This autumn will bring the launch of a unique experiment. A simple question will be asked: do high-flyers from other careers make good teachers?
A new programme, Now Teach, will parachute high performers from the corporate world into challenging London schools.
Co-founded by Lucy Kellaway, a Financial Times journalist, its goal is to make a dent in the teacher recruitment crisis by redeploying senior professionals who have grown disillusioned with the rat-race.
Will City grandees be able to cut it in the classroom, and does the solution to the recruitment crisis lie in encouraging people from other walks of life into teaching?
To find out, Tes spoke to two school leaders who decided to quit lucrative corporate jobs and start again as teachers.
Alex Crossman is now headteacher of The Charter School East Dulwich, in south-east London, but he used to be the managing director of a major investment bank. At the age of 38, he decided to leave after experiencing what he calls “the shattering realisation that my career had very little scope for actually helping anyone, other than myself and my family”.
He chose to become a teacher because he thought it was the career with the most potential to make an impact on society.
“I wasn’t going to retrain to become a surgeon at my age,” Crossman says, “but I could reasonably be engaged in the education system.”
Giving something back
It was a similar story for Matt Butler, a former head who is now a regional director for Oasis Community Learning.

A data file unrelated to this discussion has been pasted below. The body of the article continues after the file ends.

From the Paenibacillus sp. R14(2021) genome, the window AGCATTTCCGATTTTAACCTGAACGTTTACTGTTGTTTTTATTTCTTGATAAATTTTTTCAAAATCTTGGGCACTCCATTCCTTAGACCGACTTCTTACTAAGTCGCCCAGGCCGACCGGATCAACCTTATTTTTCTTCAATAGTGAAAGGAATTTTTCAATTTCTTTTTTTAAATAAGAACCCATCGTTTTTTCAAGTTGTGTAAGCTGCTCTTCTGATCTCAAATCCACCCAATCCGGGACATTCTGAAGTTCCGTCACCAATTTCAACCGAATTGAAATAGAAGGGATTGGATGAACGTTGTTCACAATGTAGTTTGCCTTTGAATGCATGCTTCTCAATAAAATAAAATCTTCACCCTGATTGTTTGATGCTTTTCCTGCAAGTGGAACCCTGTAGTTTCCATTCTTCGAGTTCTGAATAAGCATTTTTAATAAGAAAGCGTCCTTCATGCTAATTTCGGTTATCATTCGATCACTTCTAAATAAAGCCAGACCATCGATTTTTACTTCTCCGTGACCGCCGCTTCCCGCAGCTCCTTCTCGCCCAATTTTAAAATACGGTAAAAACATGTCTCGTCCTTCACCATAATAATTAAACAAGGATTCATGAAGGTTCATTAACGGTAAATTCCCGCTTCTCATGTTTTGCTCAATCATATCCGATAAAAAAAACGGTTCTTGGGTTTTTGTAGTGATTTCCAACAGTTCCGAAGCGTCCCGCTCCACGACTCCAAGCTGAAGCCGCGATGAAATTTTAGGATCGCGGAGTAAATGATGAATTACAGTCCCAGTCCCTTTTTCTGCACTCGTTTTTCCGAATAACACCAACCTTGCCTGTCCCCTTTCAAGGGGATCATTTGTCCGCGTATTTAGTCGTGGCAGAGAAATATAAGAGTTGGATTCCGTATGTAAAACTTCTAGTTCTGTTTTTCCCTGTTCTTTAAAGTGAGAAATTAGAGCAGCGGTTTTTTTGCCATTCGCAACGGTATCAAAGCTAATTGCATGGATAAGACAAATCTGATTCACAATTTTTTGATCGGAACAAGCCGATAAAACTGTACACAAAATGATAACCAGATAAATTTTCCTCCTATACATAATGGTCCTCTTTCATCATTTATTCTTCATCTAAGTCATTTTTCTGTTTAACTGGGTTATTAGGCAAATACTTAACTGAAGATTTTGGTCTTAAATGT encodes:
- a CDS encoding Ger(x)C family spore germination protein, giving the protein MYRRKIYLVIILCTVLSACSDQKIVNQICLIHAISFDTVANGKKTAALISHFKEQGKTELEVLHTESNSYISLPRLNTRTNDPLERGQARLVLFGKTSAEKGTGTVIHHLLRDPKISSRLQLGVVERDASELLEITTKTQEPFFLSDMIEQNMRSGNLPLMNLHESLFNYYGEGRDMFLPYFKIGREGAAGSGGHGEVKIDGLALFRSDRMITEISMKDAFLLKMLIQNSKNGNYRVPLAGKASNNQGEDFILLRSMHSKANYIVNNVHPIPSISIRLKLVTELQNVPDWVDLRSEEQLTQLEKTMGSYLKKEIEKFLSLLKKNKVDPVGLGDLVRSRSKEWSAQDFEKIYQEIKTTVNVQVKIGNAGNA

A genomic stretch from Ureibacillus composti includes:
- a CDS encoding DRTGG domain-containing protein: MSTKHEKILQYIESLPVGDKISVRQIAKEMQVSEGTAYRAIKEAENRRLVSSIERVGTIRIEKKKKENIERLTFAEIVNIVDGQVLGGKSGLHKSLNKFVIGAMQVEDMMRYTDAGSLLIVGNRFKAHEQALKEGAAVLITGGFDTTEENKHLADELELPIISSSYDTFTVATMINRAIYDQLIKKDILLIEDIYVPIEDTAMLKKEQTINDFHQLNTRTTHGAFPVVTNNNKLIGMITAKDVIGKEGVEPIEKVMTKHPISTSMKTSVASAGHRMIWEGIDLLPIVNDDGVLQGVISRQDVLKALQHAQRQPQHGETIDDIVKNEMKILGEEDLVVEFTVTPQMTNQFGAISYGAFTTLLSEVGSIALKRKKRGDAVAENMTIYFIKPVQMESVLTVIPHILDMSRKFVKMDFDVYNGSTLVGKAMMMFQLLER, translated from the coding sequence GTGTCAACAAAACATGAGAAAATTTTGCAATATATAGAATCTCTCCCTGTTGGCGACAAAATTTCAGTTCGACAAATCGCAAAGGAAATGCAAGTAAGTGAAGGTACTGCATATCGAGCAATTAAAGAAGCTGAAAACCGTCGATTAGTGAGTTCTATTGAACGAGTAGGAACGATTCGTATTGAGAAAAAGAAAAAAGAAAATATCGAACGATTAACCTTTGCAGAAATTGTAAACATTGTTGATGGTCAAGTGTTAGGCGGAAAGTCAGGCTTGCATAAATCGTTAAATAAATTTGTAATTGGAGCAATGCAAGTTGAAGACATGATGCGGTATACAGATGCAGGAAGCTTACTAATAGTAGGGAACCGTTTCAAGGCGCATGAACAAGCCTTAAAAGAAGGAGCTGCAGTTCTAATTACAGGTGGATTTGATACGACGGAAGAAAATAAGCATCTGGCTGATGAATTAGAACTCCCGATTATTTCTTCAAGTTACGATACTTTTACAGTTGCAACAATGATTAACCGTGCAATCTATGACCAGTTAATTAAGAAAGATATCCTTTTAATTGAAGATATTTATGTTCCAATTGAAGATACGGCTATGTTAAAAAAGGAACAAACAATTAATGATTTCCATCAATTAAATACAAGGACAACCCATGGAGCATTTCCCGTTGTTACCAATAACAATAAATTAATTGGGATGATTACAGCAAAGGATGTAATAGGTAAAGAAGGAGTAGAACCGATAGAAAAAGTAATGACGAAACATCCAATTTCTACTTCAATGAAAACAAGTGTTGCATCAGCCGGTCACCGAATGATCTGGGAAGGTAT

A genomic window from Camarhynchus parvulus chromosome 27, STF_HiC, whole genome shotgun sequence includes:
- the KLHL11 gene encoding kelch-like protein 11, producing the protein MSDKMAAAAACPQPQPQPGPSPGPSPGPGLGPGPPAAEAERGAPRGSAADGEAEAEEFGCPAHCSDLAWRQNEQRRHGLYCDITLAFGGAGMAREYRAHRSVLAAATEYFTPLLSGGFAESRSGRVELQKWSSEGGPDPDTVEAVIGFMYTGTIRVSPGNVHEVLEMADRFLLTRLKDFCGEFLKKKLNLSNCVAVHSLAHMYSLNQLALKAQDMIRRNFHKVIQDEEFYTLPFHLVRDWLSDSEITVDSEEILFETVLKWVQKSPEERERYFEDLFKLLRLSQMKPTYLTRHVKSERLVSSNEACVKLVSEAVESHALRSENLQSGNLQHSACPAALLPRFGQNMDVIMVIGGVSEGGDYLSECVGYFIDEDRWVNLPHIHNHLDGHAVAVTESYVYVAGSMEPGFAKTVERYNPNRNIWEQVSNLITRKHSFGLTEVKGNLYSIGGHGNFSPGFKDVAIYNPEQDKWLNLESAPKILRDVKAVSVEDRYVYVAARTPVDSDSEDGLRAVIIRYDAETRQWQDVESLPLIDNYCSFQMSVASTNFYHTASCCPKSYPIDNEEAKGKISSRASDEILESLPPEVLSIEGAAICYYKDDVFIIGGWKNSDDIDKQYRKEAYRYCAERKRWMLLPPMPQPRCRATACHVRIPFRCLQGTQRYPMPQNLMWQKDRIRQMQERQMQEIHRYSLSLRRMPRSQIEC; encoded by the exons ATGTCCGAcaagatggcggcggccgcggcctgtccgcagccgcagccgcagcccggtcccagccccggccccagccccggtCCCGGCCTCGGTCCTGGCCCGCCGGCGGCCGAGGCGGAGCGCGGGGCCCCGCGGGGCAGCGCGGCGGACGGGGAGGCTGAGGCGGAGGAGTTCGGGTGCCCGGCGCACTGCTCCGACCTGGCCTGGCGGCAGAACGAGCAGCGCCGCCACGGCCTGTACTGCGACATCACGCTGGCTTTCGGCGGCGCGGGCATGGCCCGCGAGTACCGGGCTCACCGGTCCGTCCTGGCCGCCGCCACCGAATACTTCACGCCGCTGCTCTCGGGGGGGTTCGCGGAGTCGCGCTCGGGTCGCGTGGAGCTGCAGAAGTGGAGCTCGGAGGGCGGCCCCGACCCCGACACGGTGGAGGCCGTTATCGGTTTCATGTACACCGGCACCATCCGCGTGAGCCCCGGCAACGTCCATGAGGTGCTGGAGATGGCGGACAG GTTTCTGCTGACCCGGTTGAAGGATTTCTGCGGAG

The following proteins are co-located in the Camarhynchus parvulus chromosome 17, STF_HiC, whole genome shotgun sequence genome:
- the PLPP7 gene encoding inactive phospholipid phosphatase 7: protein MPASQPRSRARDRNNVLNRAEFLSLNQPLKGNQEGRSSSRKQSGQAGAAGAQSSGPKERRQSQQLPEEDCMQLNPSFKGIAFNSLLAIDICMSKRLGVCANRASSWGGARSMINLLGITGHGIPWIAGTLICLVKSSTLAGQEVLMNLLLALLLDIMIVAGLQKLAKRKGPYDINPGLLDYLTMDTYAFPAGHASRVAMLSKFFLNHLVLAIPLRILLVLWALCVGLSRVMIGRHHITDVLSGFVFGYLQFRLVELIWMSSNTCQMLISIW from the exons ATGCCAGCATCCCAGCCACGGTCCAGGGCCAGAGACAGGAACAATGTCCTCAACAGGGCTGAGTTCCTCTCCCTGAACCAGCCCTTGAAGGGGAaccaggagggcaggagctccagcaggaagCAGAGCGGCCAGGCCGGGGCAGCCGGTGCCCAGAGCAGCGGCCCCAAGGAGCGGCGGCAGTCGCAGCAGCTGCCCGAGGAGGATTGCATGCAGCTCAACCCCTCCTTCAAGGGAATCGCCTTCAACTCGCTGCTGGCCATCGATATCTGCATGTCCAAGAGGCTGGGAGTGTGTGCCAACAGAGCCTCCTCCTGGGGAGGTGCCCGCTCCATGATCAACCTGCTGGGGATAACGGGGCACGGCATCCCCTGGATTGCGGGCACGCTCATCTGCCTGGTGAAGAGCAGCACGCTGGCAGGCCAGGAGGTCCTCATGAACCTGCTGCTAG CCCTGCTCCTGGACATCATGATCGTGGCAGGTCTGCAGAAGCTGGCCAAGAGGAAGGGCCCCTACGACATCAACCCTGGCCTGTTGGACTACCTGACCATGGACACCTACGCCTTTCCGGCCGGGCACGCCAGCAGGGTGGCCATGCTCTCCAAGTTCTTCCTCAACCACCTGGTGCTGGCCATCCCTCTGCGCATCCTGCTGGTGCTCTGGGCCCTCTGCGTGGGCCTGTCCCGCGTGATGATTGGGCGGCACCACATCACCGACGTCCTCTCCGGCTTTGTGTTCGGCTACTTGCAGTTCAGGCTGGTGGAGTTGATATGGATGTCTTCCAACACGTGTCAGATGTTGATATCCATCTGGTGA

After university, Butler joined British Airways’ finance graduate scheme and worked his way up to running the airline’s cargo operations across south-east Asia and Australasia.
He enjoyed a “very nice lifestyle” working for BA overseas, but realised something wasn’t right when he was delivering a speech about the need to cut costs and boost profits.
“I was thinking, ‘But why? I’m not sure I really care whether we make more profit this year,’” he recalls. “It just didn’t speak to me and I found myself thinking, ‘What am I doing? Is this really what I’m going to do for the rest of my life?’”
Like Crossman, he alighted upon teaching because it was “an opportunity to really make a difference”.
Teaching obviously has things going for it in terms of attracting career-shifters – it is seen as a vocation where individuals can give something back.
However, for those who have spent their entire careers in a corporate environment, entering the unpredictable territory of the classroom can come as a shock.